Murphy Peoples is the Outreach Programs manager for Museums Victoria, Melbourne Australia, with a focus on taking the museum to people who can’t access physical venues due to age or distance. Her current role covers the breadth of life-long learning, from developing face-to-face and virtual programs for early years audiences, to education audiences via a loans kit service, to reminiscing programs for older adults in aged care facilities. Murphy also manages the museum’s Hands On Collection, with objects and specimens that can be handled by and used with the public.
With a background in science communication and theatre performance, Murphy came to the museum sector in 2006 at which time the words ‘interpretation’ and ‘significance’ suddenly took on a whole new meaning! In her 14 years with Museums Victoria she has worked in Public Programs, Education and in Exhibitions across the different Museums Victoria venues (Melbourne Museum, Scienceworks, and Immigration Museum).
In her role as Exhibition Experience Developer Murphy worked on numerous projects where she has advocated for target audiences and ensured experiences were created for their needs. These projects include the permanent exhibition Ground Up: Building Big Ideas, Together at Scienceworks in Melbourne’s western suburbs (opened in 2017). Ground Up is a STEM exhibition for babies to five-year-olds. In development of this exhibition Murphy worked closely with local community, early childhood, and STEM experts to ensure this was accessible for a wide range of children and was closely aligned with cognitive and physical developments of young children. The exhibition also had a goal of creating an inclusive space for young girls in a STEM environment.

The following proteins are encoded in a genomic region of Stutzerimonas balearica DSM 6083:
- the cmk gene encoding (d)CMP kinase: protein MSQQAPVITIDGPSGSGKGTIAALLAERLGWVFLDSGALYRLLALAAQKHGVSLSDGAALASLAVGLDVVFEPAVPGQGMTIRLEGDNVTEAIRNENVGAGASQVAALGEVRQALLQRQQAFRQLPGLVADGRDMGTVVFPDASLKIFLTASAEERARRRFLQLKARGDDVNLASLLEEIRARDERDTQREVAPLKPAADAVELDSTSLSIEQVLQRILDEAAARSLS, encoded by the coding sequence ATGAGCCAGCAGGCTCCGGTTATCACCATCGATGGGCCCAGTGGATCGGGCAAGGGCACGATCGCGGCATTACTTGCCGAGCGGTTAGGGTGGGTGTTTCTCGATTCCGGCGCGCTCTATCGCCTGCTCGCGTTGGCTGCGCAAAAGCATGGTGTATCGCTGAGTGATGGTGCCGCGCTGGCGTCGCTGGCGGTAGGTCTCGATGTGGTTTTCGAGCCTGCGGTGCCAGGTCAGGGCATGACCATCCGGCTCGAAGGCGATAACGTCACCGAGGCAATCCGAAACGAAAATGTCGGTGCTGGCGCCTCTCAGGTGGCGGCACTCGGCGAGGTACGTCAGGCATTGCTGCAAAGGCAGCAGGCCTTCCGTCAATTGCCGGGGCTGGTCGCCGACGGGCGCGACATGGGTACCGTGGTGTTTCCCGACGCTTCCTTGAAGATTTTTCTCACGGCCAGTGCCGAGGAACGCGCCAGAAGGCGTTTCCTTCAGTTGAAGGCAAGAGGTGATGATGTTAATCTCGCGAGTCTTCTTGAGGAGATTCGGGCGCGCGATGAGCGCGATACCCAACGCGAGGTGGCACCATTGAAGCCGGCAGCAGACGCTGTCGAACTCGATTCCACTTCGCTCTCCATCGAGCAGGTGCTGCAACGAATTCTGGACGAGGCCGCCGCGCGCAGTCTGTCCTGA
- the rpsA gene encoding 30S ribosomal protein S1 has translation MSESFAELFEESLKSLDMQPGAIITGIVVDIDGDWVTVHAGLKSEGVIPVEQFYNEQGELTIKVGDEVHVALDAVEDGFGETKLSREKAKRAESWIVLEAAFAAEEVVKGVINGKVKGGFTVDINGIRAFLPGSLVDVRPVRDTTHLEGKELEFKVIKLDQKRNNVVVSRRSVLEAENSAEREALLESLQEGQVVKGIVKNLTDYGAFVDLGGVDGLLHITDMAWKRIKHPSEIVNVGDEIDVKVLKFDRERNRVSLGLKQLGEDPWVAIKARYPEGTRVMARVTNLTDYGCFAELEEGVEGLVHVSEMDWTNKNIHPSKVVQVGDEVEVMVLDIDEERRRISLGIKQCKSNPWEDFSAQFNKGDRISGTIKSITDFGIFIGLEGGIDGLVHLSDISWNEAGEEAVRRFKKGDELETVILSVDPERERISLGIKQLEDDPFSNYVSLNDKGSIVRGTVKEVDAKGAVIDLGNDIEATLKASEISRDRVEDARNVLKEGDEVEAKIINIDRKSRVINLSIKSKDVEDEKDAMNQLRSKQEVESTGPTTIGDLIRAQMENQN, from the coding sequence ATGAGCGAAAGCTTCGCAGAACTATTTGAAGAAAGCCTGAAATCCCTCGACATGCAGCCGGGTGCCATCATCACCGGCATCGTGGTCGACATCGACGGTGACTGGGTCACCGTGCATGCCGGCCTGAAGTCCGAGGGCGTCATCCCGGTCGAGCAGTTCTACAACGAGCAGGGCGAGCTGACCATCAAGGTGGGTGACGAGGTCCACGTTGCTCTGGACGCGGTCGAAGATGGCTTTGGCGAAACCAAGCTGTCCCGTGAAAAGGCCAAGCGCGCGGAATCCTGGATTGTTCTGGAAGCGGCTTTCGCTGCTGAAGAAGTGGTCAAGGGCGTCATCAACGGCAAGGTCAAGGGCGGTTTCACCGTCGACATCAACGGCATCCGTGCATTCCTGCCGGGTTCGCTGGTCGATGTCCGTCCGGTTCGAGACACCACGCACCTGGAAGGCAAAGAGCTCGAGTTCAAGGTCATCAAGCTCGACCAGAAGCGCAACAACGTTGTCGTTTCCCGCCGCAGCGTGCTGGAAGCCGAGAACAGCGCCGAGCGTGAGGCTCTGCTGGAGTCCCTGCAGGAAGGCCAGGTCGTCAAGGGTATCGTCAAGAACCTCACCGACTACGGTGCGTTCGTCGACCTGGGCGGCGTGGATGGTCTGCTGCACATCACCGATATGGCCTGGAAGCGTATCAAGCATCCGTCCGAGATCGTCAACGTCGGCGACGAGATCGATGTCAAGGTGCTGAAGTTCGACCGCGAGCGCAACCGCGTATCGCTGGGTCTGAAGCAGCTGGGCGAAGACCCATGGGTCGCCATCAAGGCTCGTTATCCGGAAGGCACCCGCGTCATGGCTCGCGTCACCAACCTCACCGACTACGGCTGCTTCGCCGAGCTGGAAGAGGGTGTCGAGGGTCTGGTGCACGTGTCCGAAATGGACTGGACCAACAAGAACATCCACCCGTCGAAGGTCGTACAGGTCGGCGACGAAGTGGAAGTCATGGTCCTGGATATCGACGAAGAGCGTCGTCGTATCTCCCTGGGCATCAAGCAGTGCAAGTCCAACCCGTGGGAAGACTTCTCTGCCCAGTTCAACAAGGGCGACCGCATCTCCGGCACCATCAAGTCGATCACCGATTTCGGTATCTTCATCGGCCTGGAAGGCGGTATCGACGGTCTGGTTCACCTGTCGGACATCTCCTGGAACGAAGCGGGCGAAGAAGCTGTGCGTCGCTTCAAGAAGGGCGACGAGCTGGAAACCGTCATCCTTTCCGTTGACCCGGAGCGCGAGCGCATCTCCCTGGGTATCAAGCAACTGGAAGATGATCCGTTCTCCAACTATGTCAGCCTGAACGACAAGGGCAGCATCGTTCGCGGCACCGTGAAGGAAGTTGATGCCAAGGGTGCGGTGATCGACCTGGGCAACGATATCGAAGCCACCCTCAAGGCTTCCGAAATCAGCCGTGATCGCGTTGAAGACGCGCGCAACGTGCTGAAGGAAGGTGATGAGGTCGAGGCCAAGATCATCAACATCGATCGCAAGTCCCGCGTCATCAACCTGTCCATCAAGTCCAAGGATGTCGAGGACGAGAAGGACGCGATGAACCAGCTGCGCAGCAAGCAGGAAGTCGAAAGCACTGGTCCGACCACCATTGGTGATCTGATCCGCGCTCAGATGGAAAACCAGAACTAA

The exhibition Gut Feelings: your mind, your microbes (2019) was designed for an adult audience and gave Murphy the opportunity to work in partnership with University of Melbourne School of Psychological Sciences staff to sample the microbial populations of visitor saliva to map the microbiome of Melbourne residents. In this project Murphy also interviewed researchers and recipients of faecal microbial transplants (poo transplants) and took great pleasure in sharing with our audiences the amazing impacts microbes can have on our whole body and mind health.
Although 2020 included nine months working from home, the shutdown has been extremely busy for Murphy and her team, and pivoting to digital delivery to reach their audiences has been the silver lining for the year.